October 03, 2013 // 2:30pm — 4:00pm
Martin K. Dimitrov, Associate Professor of Political Science at Tulane University, will speak on the puzzling durability of communist autocracies in Eastern Europe and Asia, the the longest-lasting type of non-democratic regime to emerge after World War I.
October 03, 2013 // 9:00am — 11:00am
Women, Business and the Law measures how laws, regulations, and institutions differentiate between women and men. It further discusses how the respective laws, regulations, and institutions may affect women’s incentives, capacity to work, or to set up and run a business. It objectively measures legal differences on the basis of gender in 143 economies, covering six areas: accessing institutions, using property, getting a job, providing incentives to work, building credit, and going to court. This year’s report was published by Bloomsbury Publishing. wbl.worldbank.org
September 30, 2013 // 2:50pm — 4:00pm
Catherine Ashton, High Representative of the European Union for Foreign Affairs and Security Policy, has given a new cohesion and direction to EU foreign policy. Please join us as she talks with Jane Harman, Director, President and CEO of the Woodrow Wilson Center, on critical issues from the UN General Assembly in New York - Iran and Syria - and her recent work on the Balkans, Egypt, and Somalia.
September 25, 2013 // 9:00am — 2:00pm
Eurasian geopolitics are more fluid now than they have been for at least a decade. The looming U.S. withdrawal of combat troops from Afghanistan and Russia's uncertain capabilities in the region leave a vacuum for new extra-regional powers to fill.
September 23, 2013 // 12:00pm — 1:30pm
On March 7, 1963, Pope John XIII met the daughter and son-in-law of the Soviet premier Nikita Khrushchev in a private audience. On the same day, at a UN conference on diplomatic and consular relations, Agostino Casaroli, the architect of the Vatican’s own Ostpolitik (policy towards the East), met with delegates from across the Soviet Bloc. Both instances can be considered the beginning of a new Ostpolitik pursued by the Catholic Church.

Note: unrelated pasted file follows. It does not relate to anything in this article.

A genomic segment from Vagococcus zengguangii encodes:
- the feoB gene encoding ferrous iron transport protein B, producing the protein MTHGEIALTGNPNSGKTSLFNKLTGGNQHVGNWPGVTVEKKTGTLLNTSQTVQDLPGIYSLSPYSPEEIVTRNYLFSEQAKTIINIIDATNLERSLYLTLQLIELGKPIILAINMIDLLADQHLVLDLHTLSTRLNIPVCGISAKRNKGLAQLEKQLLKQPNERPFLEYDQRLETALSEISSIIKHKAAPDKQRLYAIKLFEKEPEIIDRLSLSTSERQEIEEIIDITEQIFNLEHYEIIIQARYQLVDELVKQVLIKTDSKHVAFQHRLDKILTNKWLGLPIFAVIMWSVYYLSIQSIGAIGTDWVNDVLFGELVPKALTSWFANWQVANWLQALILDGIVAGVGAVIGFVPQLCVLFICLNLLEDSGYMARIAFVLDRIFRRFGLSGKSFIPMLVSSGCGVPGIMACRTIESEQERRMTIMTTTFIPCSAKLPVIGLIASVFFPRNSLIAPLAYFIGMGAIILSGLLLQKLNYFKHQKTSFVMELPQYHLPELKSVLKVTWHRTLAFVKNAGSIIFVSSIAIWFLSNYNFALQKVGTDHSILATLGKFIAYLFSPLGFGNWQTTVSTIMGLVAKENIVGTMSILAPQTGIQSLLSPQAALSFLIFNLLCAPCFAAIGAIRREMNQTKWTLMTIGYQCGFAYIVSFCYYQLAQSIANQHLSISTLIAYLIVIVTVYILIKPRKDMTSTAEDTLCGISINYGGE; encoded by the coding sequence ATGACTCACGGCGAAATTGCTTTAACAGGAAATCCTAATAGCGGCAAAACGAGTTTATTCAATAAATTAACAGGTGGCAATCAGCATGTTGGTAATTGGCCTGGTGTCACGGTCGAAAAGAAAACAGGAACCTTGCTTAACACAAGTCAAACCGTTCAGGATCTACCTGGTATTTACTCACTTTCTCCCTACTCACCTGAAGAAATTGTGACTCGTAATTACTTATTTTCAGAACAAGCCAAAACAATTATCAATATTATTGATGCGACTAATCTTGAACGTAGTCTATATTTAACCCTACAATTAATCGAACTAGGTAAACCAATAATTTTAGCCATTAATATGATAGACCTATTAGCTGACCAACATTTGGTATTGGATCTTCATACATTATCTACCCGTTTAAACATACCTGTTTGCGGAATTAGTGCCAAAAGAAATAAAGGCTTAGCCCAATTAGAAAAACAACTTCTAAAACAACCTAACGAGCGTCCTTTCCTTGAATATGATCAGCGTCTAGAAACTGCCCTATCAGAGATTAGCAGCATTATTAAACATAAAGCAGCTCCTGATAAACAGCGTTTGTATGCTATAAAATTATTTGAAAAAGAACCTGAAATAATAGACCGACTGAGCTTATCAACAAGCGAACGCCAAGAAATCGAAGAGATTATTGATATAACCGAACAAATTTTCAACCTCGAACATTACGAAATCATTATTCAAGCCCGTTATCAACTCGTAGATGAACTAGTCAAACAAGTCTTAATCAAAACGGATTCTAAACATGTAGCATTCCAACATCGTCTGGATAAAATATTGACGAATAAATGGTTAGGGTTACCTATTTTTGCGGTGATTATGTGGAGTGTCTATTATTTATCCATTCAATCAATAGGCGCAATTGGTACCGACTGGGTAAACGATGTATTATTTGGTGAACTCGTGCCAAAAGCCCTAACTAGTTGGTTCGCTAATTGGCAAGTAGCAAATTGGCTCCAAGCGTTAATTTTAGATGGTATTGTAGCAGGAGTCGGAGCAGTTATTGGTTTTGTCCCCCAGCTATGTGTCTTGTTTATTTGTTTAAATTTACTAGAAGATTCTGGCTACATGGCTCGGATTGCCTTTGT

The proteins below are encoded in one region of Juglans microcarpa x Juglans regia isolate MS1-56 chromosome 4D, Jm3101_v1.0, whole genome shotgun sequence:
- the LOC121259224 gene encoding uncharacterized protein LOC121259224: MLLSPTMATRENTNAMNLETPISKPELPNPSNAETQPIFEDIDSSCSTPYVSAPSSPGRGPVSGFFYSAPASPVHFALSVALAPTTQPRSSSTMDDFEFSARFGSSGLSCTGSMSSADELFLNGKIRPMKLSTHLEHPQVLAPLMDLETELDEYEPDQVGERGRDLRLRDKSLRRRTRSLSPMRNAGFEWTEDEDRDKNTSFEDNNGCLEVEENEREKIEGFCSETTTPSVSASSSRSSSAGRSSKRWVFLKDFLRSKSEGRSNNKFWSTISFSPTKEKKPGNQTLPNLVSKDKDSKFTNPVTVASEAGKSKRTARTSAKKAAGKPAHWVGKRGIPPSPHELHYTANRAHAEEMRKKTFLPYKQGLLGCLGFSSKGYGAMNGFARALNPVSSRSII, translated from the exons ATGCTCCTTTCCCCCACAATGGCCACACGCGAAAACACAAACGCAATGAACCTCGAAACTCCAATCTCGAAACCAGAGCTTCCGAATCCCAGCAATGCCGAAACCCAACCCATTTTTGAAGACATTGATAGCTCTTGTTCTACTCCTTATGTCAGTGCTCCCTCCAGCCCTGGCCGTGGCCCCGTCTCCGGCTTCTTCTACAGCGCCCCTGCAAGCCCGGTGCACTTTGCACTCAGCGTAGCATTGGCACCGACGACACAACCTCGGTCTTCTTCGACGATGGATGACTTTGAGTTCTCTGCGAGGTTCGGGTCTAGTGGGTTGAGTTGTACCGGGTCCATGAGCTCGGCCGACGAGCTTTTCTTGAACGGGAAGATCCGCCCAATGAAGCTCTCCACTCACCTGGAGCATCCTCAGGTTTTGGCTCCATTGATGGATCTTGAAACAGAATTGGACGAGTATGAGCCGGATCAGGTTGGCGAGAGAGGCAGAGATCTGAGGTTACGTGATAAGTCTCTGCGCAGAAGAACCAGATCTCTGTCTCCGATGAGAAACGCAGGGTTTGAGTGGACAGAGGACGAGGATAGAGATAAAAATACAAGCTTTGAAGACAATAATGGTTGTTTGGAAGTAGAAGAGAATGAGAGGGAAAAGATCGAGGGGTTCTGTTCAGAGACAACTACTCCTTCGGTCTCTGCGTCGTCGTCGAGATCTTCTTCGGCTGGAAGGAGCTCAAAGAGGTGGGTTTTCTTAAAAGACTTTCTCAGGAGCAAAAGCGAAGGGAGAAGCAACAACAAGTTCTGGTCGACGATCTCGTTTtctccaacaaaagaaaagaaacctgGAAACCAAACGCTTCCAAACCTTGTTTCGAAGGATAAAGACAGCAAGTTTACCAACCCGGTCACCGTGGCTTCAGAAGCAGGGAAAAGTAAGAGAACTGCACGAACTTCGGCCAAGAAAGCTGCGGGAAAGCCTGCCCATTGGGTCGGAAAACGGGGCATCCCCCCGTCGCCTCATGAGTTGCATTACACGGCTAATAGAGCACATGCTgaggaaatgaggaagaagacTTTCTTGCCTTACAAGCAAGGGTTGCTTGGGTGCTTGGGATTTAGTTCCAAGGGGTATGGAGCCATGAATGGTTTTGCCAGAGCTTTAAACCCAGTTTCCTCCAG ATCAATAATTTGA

September 23, 2013 // 10:00am — 11:00am
In this Ground Truth Briefing, the Wilson Center brings together experts to discuss the election result in Germany.
September 20, 2013 // 12:00pm — 2:00pm
On October 4, 2012, Bosnia’s National Museum in Sarajevo closed its doors. Another six key cultural institutions in Bosnia and Herzegovina likely face the same future, due to uncertain funding and legal status. On October 4, 2012, Bosnia’s National Museum in Sarajevo closed its doors. Another six key cultural institutions in Bosnia and Herzegovina likely face the same future, due to uncertain funding and legal status
September 18, 2013 // 3:00pm — 5:00pm
The first enlargement was one of the most divisive and politically charged events in the history of the present-day European Union. French opposition to British membership meant that London had to wait more than a decade at the Community's door. Other countries, including Denmark and Ireland, whose requests for membership were tied to the coat-tails of the British applications, had to endure a similar wait. Enlarging the European Union focuses on the early history of the EU and in particular the role played by the European Commission, an institution whose aim was to gain influence over the Community's agenda and to shape its policies, including the issue of enlargement. Enlarging the European Union explores the Commission's interaction with the member states and the applicant countries between the years 1961 and 1973 and also the Commission's attempts to gain and wield influence over the first enlargement round.
September 10, 2013 // 11:30am — 12:30pm
Hans-Ulrich Klose is a highly respected longtime member and Deputy Chairman of the Foreign Affairs Committee in the German Bundestag and Chairman of the German-American Parliamentary Group.
September 09, 2013 // 12:30pm — 2:00pm
This summer, the European Union's alternative source of natural gas was finally decided: the Shah Deniz energy consortium in Azerbaijan chose the Trans-Adriatic Pipeline (TAP) over the much-discussed Nabucco project, to bring 10-20 billion cubic meters of gas a year through Greece and Albania to Italy. Now the question remains: what next for the Southern Energy Corridor? Was TAP the right choice? Will Nabucco's original route to Central Europe be realized? How will Russia respond?